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Ann_M

binomial distribution

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hi,

 

how can you tell if a situation follows a binomial distribution,

for example,

a coin,

if a coin is tossed until 5 heads have appeared.

then this follows a binmoial distribution as the prob is constant and also its independent.

however,

 

if we are considering number of cars passing along, until 7 red cars have gone past, then would this follow a binomial distribution?

 

im confused on recognising a binomail distribution, can some one help me please.

thanx.

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B(n,p)) is characterized by two parameters

 

n, the number of trials

 

p, the probability of success

 

number of ways k successes among n trials can occur

 

C(n,k) = n!/(k!(n-k)!)

 

Example Assume that 25% of fuses are defective, and the fuses in packages of six fuses are independently selected.

What is the probability that (exactly) two fuses in a package of six are defective? C(6,2)=6!/(2!4!)=720/(2 × 24) = 15; 15 × .25^2 × .75^4 = .2966.

What is the probability that fewer than two are defective? Fewer than two means 0 or 1. P(X=0)=C(6,0) × .25^0 × .75^6 = 1 × 1 × .1780 = .1780; P(X=1)=C(6,1) × .25^1 × .75^5 = 6 × .25 × .2373 = .3560. P(X=0 or 1) = .1780+.3560 = .5340.

 

(APP2003)

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Ann_M said in post # :

if we are considering number of cars passing along, until 7 red cars have gone past, then would this follow a binomial distribution?

 

im confused on recognising a binomail distribution, can some one help me please.

thanx.

 

It depends what you mean by a binomial distribution. Obviously, you can make it into one ('Red cars' or 'Not red cars'), but it's not inherently one.

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dats understandable, but then how can you tell if a situation is for a negative binomial distribution or for a positive binomial distribution.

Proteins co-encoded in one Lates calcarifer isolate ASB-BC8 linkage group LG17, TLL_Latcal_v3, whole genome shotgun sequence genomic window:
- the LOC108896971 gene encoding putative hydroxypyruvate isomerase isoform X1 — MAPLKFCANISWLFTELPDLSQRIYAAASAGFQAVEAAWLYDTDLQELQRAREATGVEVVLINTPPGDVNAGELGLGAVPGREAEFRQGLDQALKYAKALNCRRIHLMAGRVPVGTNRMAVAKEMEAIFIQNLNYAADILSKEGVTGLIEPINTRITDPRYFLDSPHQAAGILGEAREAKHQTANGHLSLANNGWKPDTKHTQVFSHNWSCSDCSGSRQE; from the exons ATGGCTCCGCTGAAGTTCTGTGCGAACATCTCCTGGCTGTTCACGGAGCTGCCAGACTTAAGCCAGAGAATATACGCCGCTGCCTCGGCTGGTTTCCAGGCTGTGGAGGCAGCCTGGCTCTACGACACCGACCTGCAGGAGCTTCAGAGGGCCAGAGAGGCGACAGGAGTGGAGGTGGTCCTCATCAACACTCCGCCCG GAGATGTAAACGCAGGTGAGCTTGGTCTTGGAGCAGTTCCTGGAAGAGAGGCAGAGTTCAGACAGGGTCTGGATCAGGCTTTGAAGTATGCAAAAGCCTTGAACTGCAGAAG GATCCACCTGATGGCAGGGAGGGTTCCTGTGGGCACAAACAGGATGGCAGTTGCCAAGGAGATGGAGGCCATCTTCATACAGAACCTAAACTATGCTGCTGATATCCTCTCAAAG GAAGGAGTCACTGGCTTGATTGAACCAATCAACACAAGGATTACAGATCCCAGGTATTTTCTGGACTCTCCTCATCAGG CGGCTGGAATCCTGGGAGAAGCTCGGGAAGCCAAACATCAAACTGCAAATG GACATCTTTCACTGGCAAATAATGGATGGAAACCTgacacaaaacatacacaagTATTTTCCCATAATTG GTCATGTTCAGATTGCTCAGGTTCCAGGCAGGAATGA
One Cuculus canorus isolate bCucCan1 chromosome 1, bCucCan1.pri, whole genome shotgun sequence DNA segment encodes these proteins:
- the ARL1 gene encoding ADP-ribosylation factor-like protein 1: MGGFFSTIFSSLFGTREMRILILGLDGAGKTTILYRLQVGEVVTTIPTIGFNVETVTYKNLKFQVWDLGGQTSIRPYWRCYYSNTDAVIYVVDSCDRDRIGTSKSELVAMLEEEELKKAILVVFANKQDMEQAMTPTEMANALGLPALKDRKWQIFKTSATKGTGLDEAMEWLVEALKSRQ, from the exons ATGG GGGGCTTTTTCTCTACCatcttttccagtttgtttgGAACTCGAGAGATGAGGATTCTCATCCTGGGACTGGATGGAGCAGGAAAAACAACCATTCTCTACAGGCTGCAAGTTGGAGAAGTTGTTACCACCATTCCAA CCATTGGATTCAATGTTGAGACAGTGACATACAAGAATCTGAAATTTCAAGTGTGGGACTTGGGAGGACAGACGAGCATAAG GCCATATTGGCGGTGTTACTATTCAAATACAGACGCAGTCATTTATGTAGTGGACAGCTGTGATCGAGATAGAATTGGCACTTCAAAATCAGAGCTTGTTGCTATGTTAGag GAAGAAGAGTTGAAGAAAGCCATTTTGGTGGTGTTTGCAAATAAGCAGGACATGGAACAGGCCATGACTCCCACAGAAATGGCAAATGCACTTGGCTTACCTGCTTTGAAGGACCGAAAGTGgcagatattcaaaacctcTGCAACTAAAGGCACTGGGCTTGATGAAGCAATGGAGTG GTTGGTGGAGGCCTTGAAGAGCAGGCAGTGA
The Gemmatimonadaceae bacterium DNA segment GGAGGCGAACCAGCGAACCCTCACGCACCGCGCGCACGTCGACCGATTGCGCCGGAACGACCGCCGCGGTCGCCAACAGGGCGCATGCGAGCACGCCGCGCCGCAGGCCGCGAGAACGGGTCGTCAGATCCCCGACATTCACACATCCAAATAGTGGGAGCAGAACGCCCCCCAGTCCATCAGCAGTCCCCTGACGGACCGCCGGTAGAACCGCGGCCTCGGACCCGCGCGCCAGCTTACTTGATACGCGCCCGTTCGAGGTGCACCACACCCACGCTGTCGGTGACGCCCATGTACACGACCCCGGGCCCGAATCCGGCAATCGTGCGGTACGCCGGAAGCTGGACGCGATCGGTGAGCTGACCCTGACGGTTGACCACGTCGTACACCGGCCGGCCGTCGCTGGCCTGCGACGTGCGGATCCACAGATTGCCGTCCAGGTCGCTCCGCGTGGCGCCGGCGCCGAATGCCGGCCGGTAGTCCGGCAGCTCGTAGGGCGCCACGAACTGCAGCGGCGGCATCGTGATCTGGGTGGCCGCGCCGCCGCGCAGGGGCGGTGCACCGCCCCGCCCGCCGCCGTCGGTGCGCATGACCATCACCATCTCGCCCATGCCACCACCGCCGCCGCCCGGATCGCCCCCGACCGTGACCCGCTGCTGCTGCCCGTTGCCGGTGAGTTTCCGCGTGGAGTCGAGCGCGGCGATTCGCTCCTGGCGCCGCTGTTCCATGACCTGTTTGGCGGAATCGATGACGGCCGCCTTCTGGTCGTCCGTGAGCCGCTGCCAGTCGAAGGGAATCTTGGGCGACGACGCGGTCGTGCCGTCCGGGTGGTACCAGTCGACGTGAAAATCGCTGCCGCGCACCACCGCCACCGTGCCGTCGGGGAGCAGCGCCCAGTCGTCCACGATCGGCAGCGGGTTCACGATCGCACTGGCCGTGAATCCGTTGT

what im trying to find out is what the relationship is between the two distributions, and some situations that can be related to them.

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The classic example for positive binomial is items (for some reason it's usually light bulbs) that come off of a production line.

 

i.e., the probability of a light bulb being faulty is 0.3 (assume this independent and whatnot). if you have a random batch of 20, what's the probability that exactly 12 of them are not faulty?

 

Call the number of non-faulty light bulbs X => X ~ B(20, 0.7)

 

P(X=12) = nCr(20, 12)*(0.7)^12*(0.3)^8 = whatever.

 

Hope this helps.

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Binomial.

 

1. There is probability of success or failure.

2. A number of identical and independent (that is important) trials are being conducted

3. You are trying to find the probability that a certain number of these trials are a success.

 

I think those are the three main points.

 

Not sure about negative binomial, havn't come across it yet.

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